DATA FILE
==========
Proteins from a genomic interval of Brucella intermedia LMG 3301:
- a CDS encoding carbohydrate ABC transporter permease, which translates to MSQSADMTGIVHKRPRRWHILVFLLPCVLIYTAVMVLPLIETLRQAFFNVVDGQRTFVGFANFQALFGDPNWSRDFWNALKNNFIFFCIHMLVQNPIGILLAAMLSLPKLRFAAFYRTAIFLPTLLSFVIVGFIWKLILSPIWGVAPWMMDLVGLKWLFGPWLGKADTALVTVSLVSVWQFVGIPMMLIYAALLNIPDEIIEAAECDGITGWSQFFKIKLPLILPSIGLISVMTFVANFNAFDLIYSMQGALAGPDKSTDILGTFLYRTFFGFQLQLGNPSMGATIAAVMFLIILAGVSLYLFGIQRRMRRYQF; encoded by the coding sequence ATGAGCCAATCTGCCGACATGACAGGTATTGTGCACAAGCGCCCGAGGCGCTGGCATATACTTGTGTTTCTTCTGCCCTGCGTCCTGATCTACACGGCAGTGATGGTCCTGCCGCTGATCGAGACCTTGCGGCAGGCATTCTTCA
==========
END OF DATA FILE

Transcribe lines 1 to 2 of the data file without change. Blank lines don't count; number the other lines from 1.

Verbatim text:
Proteins from a genomic interval of Brucella intermedia LMG 3301:
- a CDS encoding carbohydrate ABC transporter permease, which translates to MSQSADMTGIVHKRPRRWHILVFLLPCVLIYTAVMVLPLIETLRQAFFNVVDGQRTFVGFANFQALFGDPNWSRDFWNALKNNFIFFCIHMLVQNPIGILLAAMLSLPKLRFAAFYRTAIFLPTLLSFVIVGFIWKLILSPIWGVAPWMMDLVGLKWLFGPWLGKADTALVTVSLVSVWQFVGIPMMLIYAALLNIPDEIIEAAECDGITGWSQFFKIKLPLILPSIGLISVMTFVANFNAFDLIYSMQGALAGPDKSTDILGTFLYRTFFGFQLQLGNPSMGATIAAVMFLIILAGVSLYLFGIQRRMRRYQF; encoded by the coding sequence ATGAGCCAATCTGCCGACATGACAGGTATTGTGCACAAGCGCCCGAGGCGCTGGCATATACTTGTGTTTCTTCTGCCCTGCGTCCTGATCTACACGGCAGTGATGGTCCTGCCGCTGATCGAGACCTTGCGGCAGGCATTCTTCA